Quantum number

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Quantum numbers are sets of parameters that produce physically acceptable solutions to the Schrodinger equation. They often take integer or half-integer values. They are used to label the different eigenstates of a quantum system. The number of quantum numbers in a system depends on the system, but there will be equal to or greater than the number of dimensions in the problem.

Infinite Square well

The problem of an infinite square well demonstrates quantum numbers. For a one dimensional box, the possible eigenstates (states in which the we might find the system in when we make a measurement of it) are:

Here, is our quantum number and can take integer values. Notice how in this 1 dimensional problem there is only 1 quantum number. The infinite square well problem can be extended to consider a particle trapped inside a 3 dimensional box. This produces a solution of the form:

where , and are the lengths of each side of the box. Now that we are working in three dimensions, the number of quantum numbers has increased to 3. They are: , , and again take integer values.

The Hydrogen Atom

Four quantum numbers are required to describe the state of an electron in a hydrogen atom. As the electron is a fermion, the Pauli exclusion principle applies and states that no electron can have the same four quantum numbers. The four quantum numbers are:

Principle quantum number - corresponds to the main electron shell in which the electron resides. Can have the value n=1, 2, 3..., corresponding to shells with increasing amounts of energy. However, in stable atoms, this tends to be less than or equal to 7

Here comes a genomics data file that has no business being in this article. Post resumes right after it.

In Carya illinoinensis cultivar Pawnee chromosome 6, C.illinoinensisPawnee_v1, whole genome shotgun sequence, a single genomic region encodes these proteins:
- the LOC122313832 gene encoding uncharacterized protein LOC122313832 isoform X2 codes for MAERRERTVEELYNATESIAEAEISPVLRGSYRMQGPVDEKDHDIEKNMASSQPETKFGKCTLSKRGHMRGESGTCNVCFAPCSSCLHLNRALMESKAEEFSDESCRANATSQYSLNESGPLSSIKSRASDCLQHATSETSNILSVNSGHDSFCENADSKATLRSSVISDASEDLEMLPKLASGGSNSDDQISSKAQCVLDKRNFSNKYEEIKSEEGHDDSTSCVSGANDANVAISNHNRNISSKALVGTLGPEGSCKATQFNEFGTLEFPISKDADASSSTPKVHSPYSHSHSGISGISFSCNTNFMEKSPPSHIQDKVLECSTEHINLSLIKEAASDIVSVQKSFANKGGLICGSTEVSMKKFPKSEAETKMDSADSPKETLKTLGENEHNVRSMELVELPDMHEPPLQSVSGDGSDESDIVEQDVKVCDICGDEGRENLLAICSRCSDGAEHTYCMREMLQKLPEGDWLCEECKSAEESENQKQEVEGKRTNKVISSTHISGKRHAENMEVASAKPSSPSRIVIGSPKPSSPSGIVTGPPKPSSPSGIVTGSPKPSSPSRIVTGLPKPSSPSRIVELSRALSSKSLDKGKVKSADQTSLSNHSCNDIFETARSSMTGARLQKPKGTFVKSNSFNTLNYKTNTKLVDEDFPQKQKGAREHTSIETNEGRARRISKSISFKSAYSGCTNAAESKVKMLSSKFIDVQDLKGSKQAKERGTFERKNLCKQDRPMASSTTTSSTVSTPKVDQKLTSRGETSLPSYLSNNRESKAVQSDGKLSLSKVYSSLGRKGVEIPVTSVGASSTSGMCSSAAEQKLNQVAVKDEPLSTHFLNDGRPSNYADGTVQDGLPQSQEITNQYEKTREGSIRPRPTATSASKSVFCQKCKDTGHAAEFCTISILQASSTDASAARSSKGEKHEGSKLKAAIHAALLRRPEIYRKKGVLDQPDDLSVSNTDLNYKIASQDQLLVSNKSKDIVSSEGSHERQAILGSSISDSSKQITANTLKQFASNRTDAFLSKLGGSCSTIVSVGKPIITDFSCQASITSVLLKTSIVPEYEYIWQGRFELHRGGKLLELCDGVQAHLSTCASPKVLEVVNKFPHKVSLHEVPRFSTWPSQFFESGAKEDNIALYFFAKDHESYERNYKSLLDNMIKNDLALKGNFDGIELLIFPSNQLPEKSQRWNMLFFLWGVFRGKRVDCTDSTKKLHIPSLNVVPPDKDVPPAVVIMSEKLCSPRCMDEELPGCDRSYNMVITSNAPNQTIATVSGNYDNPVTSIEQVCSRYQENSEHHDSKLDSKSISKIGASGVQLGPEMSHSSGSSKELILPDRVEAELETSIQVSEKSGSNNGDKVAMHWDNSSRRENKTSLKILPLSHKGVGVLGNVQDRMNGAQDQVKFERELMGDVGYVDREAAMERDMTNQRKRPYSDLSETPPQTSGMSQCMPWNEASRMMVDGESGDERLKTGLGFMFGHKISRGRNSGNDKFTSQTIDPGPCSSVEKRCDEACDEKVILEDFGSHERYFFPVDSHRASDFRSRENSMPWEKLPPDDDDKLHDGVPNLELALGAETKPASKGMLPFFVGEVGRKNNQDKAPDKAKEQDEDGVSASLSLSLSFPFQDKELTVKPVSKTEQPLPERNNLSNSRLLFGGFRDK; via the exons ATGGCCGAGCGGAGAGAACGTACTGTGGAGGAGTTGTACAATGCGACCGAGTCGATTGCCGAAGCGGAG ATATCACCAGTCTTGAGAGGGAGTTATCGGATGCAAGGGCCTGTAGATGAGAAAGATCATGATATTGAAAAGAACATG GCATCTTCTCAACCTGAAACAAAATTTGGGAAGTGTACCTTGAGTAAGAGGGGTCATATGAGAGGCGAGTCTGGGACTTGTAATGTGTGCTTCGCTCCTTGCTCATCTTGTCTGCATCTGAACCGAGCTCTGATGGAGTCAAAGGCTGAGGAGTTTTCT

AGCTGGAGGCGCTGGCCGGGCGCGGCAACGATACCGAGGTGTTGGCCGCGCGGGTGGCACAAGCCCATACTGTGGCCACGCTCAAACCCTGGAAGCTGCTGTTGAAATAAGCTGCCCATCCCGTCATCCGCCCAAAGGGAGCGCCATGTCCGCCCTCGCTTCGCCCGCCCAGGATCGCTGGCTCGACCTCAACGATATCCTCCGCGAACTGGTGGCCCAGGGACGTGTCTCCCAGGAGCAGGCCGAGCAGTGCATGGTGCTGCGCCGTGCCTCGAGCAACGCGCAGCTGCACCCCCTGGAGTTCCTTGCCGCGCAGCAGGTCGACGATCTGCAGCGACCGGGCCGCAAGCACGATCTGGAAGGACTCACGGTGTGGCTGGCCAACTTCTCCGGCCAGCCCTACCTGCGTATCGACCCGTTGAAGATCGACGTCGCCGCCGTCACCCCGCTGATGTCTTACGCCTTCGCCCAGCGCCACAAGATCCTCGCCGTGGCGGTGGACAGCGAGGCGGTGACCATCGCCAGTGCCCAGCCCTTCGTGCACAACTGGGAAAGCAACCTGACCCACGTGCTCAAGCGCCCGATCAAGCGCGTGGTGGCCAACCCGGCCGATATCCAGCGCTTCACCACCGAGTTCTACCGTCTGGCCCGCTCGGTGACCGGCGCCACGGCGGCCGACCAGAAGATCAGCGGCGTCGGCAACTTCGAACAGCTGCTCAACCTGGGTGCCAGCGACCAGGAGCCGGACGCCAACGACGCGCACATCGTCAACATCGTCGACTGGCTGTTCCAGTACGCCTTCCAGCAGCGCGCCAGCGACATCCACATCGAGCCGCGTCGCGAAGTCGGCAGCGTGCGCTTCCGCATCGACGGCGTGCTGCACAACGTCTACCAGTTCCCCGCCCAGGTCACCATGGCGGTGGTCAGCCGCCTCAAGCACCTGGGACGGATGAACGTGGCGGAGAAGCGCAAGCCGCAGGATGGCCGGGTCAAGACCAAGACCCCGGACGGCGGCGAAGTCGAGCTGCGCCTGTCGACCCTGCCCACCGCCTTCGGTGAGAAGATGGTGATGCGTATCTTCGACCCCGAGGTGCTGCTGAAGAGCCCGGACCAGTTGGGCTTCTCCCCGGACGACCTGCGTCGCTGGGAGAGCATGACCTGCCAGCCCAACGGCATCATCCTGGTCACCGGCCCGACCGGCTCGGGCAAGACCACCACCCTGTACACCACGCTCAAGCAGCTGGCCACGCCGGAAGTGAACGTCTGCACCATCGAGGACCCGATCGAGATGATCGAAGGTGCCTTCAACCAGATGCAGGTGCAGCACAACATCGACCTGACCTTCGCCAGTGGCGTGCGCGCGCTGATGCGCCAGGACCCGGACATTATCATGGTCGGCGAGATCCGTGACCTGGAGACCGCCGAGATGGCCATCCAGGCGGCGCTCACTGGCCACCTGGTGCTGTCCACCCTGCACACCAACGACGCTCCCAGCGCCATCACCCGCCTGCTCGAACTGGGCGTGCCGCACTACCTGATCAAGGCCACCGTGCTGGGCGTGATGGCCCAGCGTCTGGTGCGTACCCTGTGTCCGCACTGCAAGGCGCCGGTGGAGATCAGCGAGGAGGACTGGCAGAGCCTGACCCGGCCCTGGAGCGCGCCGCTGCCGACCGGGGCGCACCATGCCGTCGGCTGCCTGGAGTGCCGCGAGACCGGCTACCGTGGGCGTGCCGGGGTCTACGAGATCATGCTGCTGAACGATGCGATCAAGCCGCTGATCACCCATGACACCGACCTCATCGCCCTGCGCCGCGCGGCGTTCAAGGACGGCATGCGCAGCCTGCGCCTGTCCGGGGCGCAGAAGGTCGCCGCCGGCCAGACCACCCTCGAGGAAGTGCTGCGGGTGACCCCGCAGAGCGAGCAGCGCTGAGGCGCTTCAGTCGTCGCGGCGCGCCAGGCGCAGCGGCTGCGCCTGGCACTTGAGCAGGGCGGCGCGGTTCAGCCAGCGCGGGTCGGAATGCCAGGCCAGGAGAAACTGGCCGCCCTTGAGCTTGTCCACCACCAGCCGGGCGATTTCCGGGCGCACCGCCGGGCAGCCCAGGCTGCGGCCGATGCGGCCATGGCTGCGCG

Azimuthal quantum number - corresponds to the electron subshell of the electron. Can have the number l=0, 1, 2, 3 up to n-1. It is also sometimes called the "angular momentum quantum number", due to its relationship with angular momentum
Magnetic quantum number - corresponds to the orbital of the electron, the orbital is the different orientations of the electron subshell around the atom. It is normally denoted by m and varies from -l to l, taking integer values, i.e. -l, -l + 1,..., -1, 0, 1, ..., l-1, l
Spin quantum number - corresponds to the spin of the electron, can have the value 1/2 or -1/2, indicating that each orbital of an atom can only hold 2 electrons. This is an example of a quantum number that takes half-integer values.

Although this is an example with three dimensions, there are 4 quantum numbers due to spin. Considering the electron as a planet orbiting the proton can be a useful analogy to understand spin. In this analogy, the angular momentum of a planet about the sun corresponds the azimuthal quantum number and the rotation of the planet about its axis to spin. However, the analogy is not perfect; an electron is a point particle and therefore it makes no sense for it to rotate about its own axis. Instead, the electron is said to have an intrinsic angular momentum.

See also